That being said, if you are looking to benefit personally from this project, it might not fit your needs. I definitely passed on the OGT test, and I did not get info from the hay testing that I did not already have from Equi Analytical. One benefit for me was that I was pleasantly surprised to learn that my 13-year-old IR gelding was showing no signs of increased ACTH, even in the fall. But interestingly, his non-IR half sibling's value was creeping up a bit--and guess what? She is not shedding well this year!

I am hoping that this project gets a lot of press when it is done so that it will be one more opportunity to keep horse owners talking and asking questions about IR/Cushings/laminitis prevention. I have become somewhat of a missionary on the topic, and I use my gelding as a living, breathing visual aid to demonstrate the 'warning signs' for horse owners. My iPhone has a few pictures of my kids--all the rest are pics of horse hooves, radiographs, cresty necks, supraorbital fat pads, etc.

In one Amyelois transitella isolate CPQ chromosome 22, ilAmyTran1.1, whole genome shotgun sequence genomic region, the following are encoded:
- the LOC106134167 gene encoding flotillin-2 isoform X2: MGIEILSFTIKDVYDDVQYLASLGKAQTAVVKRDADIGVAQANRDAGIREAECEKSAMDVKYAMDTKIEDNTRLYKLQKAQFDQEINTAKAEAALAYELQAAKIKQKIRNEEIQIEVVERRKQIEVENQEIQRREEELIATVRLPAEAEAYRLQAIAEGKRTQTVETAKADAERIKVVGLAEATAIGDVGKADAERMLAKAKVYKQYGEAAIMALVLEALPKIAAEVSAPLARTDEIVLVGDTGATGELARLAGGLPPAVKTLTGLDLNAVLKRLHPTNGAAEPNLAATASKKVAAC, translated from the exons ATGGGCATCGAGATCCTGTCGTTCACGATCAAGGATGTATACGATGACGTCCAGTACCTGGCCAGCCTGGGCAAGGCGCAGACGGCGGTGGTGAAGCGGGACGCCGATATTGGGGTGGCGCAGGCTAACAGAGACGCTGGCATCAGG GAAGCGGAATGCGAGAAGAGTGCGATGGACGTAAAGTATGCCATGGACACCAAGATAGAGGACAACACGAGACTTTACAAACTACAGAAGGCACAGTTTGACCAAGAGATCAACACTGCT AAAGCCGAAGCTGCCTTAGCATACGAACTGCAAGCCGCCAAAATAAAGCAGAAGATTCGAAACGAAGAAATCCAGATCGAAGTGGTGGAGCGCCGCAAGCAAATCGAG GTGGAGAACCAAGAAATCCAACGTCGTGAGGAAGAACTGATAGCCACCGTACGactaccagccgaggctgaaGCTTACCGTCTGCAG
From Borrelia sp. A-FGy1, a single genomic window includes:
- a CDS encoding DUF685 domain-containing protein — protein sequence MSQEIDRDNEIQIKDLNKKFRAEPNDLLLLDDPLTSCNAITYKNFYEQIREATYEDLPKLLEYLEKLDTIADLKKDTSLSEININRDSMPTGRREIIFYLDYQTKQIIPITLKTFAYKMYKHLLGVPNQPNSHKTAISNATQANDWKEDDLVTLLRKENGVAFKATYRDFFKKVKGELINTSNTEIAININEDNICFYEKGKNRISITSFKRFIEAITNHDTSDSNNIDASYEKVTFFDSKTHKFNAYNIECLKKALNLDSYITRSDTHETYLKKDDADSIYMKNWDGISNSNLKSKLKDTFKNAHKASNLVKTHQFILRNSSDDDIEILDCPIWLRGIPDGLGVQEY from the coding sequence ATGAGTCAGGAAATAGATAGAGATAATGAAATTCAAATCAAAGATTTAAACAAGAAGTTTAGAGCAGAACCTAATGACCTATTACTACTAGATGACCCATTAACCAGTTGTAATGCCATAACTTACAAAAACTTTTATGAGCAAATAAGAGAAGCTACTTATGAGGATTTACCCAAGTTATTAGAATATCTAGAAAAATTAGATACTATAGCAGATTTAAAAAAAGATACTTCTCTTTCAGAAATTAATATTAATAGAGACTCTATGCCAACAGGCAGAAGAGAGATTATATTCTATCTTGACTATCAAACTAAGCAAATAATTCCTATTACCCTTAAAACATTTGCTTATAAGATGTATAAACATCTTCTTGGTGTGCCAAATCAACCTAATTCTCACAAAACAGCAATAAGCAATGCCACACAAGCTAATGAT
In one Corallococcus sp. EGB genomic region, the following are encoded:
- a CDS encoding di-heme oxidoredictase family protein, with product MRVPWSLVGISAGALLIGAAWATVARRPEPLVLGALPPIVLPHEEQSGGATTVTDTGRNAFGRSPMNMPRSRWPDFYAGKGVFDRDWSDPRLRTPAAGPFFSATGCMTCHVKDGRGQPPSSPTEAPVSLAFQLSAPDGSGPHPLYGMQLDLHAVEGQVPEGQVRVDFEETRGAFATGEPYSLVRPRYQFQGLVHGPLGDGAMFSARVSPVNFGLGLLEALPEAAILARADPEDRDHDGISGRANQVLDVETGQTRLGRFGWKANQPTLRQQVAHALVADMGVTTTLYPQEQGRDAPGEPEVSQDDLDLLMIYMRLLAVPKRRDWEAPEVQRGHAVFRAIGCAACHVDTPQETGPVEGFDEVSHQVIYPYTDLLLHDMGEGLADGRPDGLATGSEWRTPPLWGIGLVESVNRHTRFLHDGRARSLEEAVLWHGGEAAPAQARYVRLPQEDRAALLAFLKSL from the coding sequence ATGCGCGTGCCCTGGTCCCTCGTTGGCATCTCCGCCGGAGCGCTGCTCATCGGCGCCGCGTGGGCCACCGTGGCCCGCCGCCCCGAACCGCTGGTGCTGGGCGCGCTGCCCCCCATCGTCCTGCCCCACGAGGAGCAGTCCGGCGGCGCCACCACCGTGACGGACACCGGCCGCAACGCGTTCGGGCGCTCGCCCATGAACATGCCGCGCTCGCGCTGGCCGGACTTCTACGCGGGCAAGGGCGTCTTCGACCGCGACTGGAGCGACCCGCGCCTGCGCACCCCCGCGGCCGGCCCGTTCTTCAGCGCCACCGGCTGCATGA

I'll bet a lot of you ECIR folks are nodding your heads!

Lisa in TX
Pookey Bear
June 2010


Re: Vit. E and how do i edit my personal info

Theresa <tleri@...>
 

--- In EquineCushings@..., "Lavinia" <dnlf@...> wrote:
Thank you!
Theresa and Khaiti
2003, CA

,
> Vit E is fed at 1000iu per 500 lbs bodyweight.> HTH>

Lavinia, Dante, George and Peanut
Jan 05, RI
EC Support Team


Re: Safe to Muzzle?

kimgedckewagner
 

Sky,

Pick a day/time when you can be around to watch and supervise to make sure your horse can't get the muzzle off, as mine have been super devious over the years. I also would caution you about the "few nibbles." I'd tape the muzzle hole shut, and if you have the woven kind, making sure your horse can't grab those nibbles from between the webbing. The reason I mention this is that my IR/PPID gelding has an extremely tight/controlled diet (and well controlled PPID,) with only the exception of a few nibbles of grass that grow along his dry lot, and his insulin number came back in the 200s yesterday.....just from a few nibbles.

Good luck and hope your horse enjoys the muzzle time roving around!

Kim & CG
Winter 2005
New Hill NC

--- In EquineCushings@..., "skyappy95" <skydove103@...> wrote:

How do you know when it is safe to let your horse out of the dry lot